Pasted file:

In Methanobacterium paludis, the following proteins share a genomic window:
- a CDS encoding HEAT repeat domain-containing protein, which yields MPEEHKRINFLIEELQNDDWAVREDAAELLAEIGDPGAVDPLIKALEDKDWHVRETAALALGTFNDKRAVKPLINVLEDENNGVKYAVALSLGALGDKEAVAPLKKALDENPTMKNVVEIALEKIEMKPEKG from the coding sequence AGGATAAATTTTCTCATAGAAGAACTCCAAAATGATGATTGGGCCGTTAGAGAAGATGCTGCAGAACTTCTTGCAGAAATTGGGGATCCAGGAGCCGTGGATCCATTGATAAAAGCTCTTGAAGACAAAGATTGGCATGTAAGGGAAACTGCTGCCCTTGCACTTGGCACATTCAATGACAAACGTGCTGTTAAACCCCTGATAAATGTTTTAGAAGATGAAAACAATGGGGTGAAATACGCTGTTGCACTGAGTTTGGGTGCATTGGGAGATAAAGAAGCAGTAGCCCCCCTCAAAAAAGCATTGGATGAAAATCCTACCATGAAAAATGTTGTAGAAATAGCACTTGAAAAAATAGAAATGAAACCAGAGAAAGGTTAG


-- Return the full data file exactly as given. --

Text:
In Methanobacterium paludis, the following proteins share a genomic window:
- a CDS encoding HEAT repeat domain-containing protein, which yields MPEEHKRINFLIEELQNDDWAVREDAAELLAEIGDPGAVDPLIKALEDKDWHVRETAALALGTFNDKRAVKPLINVLEDENNGVKYAVALSLGALGDKEAVAPLKKALDENPTMKNVVEIALEKIEMKPEKG from the coding sequence AGGATAAATTTTCTCATAGAAGAACTCCAAAATGATGATTGGGCCGTTAGAGAAGATGCTGCAGAACTTCTTGCAGAAATTGGGGATCCAGGAGCCGTGGATCCATTGATAAAAGCTCTTGAAGACAAAGATTGGCATGTAAGGGAAACTGCTGCCCTTGCACTTGGCACATTCAATGACAAACGTGCTGTTAAACCCCTGATAAATGTTTTAGAAGATGAAAACAATGGGGTGAAATACGCTGTTGCACTGAGTTTGGGTGCATTGGGAGATAAAGAAGCAGTAGCCCCCCTCAAAAAAGCATTGGATGAAAATCCTACCATGAAAAATGTTGTAGAAATAGCACTTGAAAAAATAGAAATGAAACCAGAGAAAGGTTAG